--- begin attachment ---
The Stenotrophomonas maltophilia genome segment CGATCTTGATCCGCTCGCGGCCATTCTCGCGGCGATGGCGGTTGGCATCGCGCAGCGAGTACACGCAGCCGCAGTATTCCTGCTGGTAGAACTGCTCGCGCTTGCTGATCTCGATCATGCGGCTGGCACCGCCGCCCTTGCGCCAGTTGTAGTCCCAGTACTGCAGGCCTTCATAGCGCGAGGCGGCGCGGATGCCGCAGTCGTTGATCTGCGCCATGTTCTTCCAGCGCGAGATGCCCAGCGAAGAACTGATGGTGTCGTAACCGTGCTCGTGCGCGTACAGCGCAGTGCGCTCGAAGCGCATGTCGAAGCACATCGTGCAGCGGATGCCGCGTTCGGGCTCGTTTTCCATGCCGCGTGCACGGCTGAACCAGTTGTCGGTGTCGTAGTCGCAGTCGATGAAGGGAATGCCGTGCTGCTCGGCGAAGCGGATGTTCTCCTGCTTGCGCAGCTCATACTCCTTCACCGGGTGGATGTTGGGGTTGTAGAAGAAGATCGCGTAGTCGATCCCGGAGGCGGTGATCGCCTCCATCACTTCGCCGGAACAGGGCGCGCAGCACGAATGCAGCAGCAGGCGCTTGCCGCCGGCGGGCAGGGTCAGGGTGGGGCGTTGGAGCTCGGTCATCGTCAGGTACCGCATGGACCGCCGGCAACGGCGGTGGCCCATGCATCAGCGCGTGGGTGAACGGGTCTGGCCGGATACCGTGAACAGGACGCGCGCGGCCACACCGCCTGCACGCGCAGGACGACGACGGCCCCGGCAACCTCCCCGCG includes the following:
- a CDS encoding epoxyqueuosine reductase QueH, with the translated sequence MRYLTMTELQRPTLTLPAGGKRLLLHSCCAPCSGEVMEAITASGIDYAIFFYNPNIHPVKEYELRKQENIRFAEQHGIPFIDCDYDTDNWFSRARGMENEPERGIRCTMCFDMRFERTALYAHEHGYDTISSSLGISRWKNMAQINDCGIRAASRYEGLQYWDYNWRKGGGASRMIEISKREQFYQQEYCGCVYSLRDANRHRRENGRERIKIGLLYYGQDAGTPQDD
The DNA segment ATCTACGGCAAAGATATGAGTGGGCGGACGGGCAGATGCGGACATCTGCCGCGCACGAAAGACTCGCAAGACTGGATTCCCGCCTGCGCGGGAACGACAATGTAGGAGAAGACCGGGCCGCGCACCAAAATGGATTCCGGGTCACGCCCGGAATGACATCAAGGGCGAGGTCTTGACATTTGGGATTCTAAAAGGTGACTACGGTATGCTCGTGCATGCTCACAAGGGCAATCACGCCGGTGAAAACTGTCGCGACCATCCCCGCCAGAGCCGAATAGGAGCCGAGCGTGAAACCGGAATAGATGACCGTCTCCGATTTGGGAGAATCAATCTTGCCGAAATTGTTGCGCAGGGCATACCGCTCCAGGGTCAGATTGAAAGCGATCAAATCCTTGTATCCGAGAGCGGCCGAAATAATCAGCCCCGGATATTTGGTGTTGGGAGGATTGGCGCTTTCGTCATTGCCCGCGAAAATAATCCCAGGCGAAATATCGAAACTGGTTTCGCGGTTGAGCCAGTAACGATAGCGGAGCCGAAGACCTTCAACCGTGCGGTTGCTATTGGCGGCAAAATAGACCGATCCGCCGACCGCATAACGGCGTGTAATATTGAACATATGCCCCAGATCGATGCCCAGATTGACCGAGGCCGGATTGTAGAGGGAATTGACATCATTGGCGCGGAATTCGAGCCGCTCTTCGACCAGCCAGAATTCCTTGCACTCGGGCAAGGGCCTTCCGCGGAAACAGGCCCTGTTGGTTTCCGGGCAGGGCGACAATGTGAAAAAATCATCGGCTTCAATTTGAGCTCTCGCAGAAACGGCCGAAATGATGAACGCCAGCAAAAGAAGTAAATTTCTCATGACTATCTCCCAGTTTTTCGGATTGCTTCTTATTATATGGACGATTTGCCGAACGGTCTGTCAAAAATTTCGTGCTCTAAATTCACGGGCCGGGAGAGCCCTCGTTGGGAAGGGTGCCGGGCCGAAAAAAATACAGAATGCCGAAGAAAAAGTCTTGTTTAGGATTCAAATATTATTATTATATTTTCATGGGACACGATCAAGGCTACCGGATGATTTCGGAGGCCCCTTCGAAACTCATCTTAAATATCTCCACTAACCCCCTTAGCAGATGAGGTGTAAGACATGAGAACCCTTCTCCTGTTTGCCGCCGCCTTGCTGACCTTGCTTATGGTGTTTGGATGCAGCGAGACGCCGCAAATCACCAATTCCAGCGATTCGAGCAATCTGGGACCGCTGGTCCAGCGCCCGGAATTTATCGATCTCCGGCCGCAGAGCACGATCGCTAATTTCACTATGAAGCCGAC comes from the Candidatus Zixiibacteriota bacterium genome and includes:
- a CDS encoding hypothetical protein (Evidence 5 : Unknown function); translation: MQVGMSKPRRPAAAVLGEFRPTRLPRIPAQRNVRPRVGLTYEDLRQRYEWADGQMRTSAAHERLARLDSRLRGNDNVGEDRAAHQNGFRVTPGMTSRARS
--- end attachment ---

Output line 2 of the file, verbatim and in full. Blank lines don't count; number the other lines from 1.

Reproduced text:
- a CDS encoding epoxyqueuosine reductase QueH, with the translated sequence MRYLTMTELQRPTLTLPAGGKRLLLHSCCAPCSGEVMEAITASGIDYAIFFYNPNIHPVKEYELRKQENIRFAEQHGIPFIDCDYDTDNWFSRARGMENEPERGIRCTMCFDMRFERTALYAHEHGYDTISSSLGISRWKNMAQINDCGIRAASRYEGLQYWDYNWRKGGGASRMIEISKREQFYQQEYCGCVYSLRDANRHRRENGRERIKIGLLYYGQDAGTPQDD